The atmosphere in the crowd is strangely listless. This isn’t just among the Bulldog unfortunates. One of the things I’ve always feared and admired in equal measure about the Collingwood faithful is their unrivalled ability to create their own energy force field, possibly even visible from the moon: no matter the score, the opponent, or stage of the match, their sense of outrage, and lust for victory, never seem to wane. In a miserable hiding they inflicted on us in our unsuccessful finals series of 2010, these were the fans who, despite the game being over by quarter time, booed and jeered well-known AFL bad boy Brad Johnson, crippled by injury and in his last handful of games. (I mean… Brad Johnson?)
But today the Pies fans can’t seem to muster the energy. Their boos towards some anonymous Bulldog stripling, as he commits the cardinal offence of lining up for goal after taking an innocuous mark, seem perfunctory. (He misses anyway). Their hearts aren’t in it. A depressing realization dawns. Maybe they feel sorry for us?
The Bulldog players run out from their half time break. Bless their red, white and blue socks: they still pile in for that ‘we’re all in this together and we’re going to give this match a red hot go’ huddle, trying to generate a sense of purpose and ferocious commitment in a way that strikes me as comical in the circumstances. I can’t help imagining how they might be urging each other on:
‘Boys, the crowd do seem to appreciate it when Harry O’Brien dashes down the ground. Let’s give the fans what they want, and give the guy some room.’
‘Fellas, that guy with the tattoos, anyone know his name? He seems to be getting a bit of it – slipped under our radar. Right, let’s knuckle down on him now. Boydy, why don’t you take him?’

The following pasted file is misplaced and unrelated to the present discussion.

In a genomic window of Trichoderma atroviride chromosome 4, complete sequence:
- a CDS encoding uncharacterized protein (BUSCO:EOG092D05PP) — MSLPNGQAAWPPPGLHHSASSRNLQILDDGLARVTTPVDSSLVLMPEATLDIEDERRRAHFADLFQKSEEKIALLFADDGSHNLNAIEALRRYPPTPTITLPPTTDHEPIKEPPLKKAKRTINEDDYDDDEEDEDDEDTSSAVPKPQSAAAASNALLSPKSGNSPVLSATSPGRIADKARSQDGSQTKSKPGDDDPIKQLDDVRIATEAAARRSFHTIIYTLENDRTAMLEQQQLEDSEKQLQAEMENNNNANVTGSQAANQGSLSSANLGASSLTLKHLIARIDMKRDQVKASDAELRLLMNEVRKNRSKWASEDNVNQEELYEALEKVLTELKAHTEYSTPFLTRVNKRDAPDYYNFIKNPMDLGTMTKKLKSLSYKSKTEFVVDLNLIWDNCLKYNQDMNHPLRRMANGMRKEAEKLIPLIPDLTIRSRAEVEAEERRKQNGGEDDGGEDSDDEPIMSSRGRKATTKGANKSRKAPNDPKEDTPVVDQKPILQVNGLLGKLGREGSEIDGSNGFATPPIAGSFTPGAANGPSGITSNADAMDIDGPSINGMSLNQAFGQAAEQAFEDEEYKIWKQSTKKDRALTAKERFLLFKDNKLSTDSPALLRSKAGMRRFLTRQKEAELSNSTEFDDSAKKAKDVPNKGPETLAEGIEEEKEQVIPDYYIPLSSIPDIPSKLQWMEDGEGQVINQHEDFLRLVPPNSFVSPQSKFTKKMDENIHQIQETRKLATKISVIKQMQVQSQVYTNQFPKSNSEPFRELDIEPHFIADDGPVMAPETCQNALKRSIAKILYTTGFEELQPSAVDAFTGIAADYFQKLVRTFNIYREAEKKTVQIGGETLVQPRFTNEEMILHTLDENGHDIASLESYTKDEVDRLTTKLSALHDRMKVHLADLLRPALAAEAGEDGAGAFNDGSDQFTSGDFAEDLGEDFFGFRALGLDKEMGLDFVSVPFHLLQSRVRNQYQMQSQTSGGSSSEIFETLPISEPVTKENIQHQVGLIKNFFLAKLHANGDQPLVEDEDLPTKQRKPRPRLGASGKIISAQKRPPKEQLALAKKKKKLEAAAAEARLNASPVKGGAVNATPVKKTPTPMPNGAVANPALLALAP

‘Look, guys, this could be a bit out of left field, but it’s worth a try. Let’s NOT kick it to someone with three opponents when another bloke’s on his own.’
There are the usual slaps on the back and mutterings of fierce intent. They can’t mean it, surely?
Why am I here, and why does it matter?
The Dogs do show a bit more purpose in the third quarter, obviously fired up by my imaginary conversations in the huddle, and to my relief they actually attack. I’d prefer to lose with an attempt at some pizzazz than suffer through our clumsy inept possession game.
There’s a group of four young blokes near us that are supporting the Dogs. They’ve been unstinting, despite the dire performance, in their loud and unruly enthusiasm. When, for the first time in the match, we score consecutive goals, they leap to their feet, applauding wildly, celebrating with exuberance out of proportion to the occasion. Perhaps it’s a post-modern, Gen-Y expression of irony. Then again, beer could be involved.
This goal avalanche (two) is only a warm-up for the last. The Bulldogs pile on five goals. The Pies seem to be already on their mid season break. The match has been so awful, and we’ve been so dejected by the dreadful first half, that we welcome the emergence of some signs of class – a delicate Jack McCrae sidestep, a Griffen burst through the middle, a strong mark from Jake Stringer. The Quartet of Post Modernists are delirious. ‘We’re coming Pies! We’re coming! We’re on a ROLL!!’ they call when some Collingwood fans pack up their belongings, evidently content in the knowledge that with five minutes to go, our little surge is not threatening to lose them the game.
From nowhere, it seems, a guy with a red, white and blue Mohawk starts a Bulldogs chant. Around us, people join in, laughing at the sheer ridiculousness of it all. There are more Bulldogs fans around than I thought. We’re here. It doesn’t really matter why any more.
We leave the ground. The Collingwood theme song is blaring out. There was never any doubt that’s how it would end.
The words have given me some answers, though.
See, the barrackers are shouting, as all barrackers should…
My mother promised me I could start coming to ‘home’ games when I turned four years old. In my child’s imagination, a home game would mean that the footballers played, much like my brother and I, kick-to-kick in a player's backyard. I expected this to be with the only player I could name. Naturally this was Ted Whitten. I can still recall my amazement when the eagerly awaited day arrived and I walked in for the first time to the Western Oval (not yet christened in the legend’s name), to be greeted by what seemed like a vast expanse of emerald green grass.